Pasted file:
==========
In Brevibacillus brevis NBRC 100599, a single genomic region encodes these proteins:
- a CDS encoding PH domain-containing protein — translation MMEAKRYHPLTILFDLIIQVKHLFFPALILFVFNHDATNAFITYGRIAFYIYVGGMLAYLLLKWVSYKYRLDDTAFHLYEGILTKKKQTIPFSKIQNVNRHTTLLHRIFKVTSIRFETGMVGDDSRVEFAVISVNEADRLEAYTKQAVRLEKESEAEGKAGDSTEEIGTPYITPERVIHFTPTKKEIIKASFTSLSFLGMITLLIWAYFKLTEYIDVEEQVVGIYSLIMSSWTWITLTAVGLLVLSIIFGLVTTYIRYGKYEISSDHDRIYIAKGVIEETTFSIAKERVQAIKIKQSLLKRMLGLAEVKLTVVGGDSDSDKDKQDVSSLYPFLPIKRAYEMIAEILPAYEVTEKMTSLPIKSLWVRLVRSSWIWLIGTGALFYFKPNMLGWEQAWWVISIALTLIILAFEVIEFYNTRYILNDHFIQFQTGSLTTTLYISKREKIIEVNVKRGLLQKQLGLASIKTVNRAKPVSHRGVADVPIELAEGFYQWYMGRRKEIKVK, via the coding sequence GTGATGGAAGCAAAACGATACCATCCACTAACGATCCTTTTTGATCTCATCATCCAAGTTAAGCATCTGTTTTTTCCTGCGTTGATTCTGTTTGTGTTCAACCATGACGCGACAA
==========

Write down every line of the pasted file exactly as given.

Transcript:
In Brevibacillus brevis NBRC 100599, a single genomic region encodes these proteins:
- a CDS encoding PH domain-containing protein — translation MMEAKRYHPLTILFDLIIQVKHLFFPALILFVFNHDATNAFITYGRIAFYIYVGGMLAYLLLKWVSYKYRLDDTAFHLYEGILTKKKQTIPFSKIQNVNRHTTLLHRIFKVTSIRFETGMVGDDSRVEFAVISVNEADRLEAYTKQAVRLEKESEAEGKAGDSTEEIGTPYITPERVIHFTPTKKEIIKASFTSLSFLGMITLLIWAYFKLTEYIDVEEQVVGIYSLIMSSWTWITLTAVGLLVLSIIFGLVTTYIRYGKYEISSDHDRIYIAKGVIEETTFSIAKERVQAIKIKQSLLKRMLGLAEVKLTVVGGDSDSDKDKQDVSSLYPFLPIKRAYEMIAEILPAYEVTEKMTSLPIKSLWVRLVRSSWIWLIGTGALFYFKPNMLGWEQAWWVISIALTLIILAFEVIEFYNTRYILNDHFIQFQTGSLTTTLYISKREKIIEVNVKRGLLQKQLGLASIKTVNRAKPVSHRGVADVPIELAEGFYQWYMGRRKEIKVK, via the coding sequence GTGATGGAAGCAAAACGATACCATCCACTAACGATCCTTTTTGATCTCATCATCCAAGTTAAGCATCTGTTTTTTCCTGCGTTGATTCTGTTTGTGTTCAACCATGACGCGACAA